> UK chemicals sector hit by £2bn Brexit red tape bill

UK chemicals sector hit by £2bn Brexit red tape bill

The chemicals sector faces a £2bn hit of post-Brexit red tape, twice the cost of initial industry estimates, as Britain sets up its own regulatory regime, ministers have warned.

While Liz Truss and Rishi Sunak have promised to “axe EU red tape” during the Tory leadership campaign, the cost of homegrown British red tape after Brexit is mounting.

A government impact assessment, seen by the Financial Times, has put the central estimate for the costs of registering chemicals on a new UK database — often duplicating existing registrations with the EU — at £2bn.

The chemicals industry last year warned that the new regime — known as UK Reach — would cost about £1bn — but the government now accepts that many more substances will have to be registered than previously thought.

The British regime would be far more costly than the EU Reach system; UK companies spent £500mn complying with the Brussels regime over the previous decade, winning access to 27 markets.

A Defra spokesman said it was “working closely with the sector and NGOs to find a lower cost solution for UK Reach registration, which still ensures high levels of protection for human health and the environment”.

The Defra impact assessment implied a £91,000 bill for each substance registered under UK Reach and that 22,400 “distinct substances” would fall within the scope of the new regime.

Ministers are planning to extend the deadline for registering with UK Reach to spread the cost. The government has pushed back the requirement for full data sets by at least two years until October 2025.

The new UK Reach regime has pitted ministers against a broad swath of manufacturing, from chemical companies to their customers in sectors such as cars, aerospace, food and drink, steel and perfume.

The Chemical Industries Association said it wanted to see robust regulation “but mass and unnecessary re-registering does not equal higher safety and health standards”.

While Sunak, former chancellor, and Truss, foreign secretary, have promised to review all retained EU law and scrap excessively onerous rules, replacing it with British regulation is likely to prove costly and disruptive.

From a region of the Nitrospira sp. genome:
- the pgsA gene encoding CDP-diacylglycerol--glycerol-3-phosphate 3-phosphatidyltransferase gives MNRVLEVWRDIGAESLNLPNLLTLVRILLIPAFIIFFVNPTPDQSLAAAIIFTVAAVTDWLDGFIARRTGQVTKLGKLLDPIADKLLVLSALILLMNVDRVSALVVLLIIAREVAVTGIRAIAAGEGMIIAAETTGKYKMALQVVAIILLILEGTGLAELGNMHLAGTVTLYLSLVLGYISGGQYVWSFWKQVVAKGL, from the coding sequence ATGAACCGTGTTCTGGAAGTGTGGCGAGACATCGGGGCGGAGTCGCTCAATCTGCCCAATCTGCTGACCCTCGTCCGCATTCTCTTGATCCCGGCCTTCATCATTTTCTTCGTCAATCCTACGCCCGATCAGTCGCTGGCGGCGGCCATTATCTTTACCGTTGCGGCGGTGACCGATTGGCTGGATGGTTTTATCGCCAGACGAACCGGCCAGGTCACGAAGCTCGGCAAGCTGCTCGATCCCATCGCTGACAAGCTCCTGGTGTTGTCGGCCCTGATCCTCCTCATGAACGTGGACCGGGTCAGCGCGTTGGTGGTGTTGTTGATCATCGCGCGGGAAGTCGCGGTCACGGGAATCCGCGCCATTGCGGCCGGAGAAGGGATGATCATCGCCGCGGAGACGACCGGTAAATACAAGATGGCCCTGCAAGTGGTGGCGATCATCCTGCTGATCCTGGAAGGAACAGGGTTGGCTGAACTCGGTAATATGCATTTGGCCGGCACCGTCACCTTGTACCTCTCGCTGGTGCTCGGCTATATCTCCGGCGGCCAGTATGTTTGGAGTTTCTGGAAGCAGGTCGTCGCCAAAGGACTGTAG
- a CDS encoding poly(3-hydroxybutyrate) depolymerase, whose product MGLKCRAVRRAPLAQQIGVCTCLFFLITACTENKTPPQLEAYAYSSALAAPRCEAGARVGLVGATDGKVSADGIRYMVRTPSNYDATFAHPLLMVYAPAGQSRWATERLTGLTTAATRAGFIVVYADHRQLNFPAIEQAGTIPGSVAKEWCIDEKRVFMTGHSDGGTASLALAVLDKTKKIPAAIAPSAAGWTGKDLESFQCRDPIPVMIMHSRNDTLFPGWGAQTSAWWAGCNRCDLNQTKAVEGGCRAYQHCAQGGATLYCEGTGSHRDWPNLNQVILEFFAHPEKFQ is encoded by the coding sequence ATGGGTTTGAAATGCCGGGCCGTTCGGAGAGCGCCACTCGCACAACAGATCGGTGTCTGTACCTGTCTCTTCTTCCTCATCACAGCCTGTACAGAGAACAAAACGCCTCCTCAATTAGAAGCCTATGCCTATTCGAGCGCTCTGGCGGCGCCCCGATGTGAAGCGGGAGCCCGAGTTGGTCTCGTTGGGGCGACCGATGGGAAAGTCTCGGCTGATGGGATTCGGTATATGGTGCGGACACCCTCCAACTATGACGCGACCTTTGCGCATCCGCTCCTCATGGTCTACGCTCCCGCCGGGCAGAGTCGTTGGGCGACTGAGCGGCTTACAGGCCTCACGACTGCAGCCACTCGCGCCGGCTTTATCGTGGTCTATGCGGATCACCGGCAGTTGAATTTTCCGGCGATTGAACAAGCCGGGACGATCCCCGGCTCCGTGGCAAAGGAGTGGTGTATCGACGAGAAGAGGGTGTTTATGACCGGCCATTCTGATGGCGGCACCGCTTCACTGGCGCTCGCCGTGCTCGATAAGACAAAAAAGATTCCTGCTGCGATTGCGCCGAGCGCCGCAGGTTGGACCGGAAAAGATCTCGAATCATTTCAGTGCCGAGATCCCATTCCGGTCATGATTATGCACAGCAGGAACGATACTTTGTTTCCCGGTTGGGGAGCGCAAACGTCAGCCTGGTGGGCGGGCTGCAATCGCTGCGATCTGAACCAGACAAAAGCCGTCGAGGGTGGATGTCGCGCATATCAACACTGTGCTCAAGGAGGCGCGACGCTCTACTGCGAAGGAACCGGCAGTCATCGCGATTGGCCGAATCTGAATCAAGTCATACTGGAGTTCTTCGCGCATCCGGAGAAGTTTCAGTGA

Many of the “benefits of Brexit” have yet to materialise six years after the Leave vote, while new border controls have hampered trade and have been blamed for contributing to travel chaos at the port of Dover.

Britain will in the medium term be 4 per cent poorer than if it had stayed in the EU, according to the independent Office for Budget Responsibility, knocking £80bn off Britain’s GDP and about £40bn off exchequer receipts.

After the 2016 Brexit referendum the UK chemical industry initially lobbied for the UK to retain associate membership of the EU Reach programme, warning it would cost UK businesses up to £1bn to create a British copycat version.

Under EU Reach chemicals must be registered with the European Chemicals Agency (ECHA) in Helsinki, each accompanied by large amounts of testing and data.

During the Brexit trade negotiations of 2020 the UK failed to negotiate reciprocal access to the database, leaving companies facing huge bills to create duplicate data sets to underpin their UK Reach registrations.

Among the challenges for UK Reach is the lack of capacity and expertise at the Health and Safety Executive. A report by the National Audit Office said that registrations could be pushed back to 2027, with the HSE exploring plans for further extending deadlines.

The soaring cost of UK Reach emerged after the Treasury admitted last week that the UK’s Brexit divorce bill could rise to £42.5bn — up to £7.5bn higher than initially estimated.

Treasury minister Simon Clarke said revised assumptions about inflation and recent valuation of the UK’s liabilities to the EU pension scheme were the “primary drivers” of the revised estimates.

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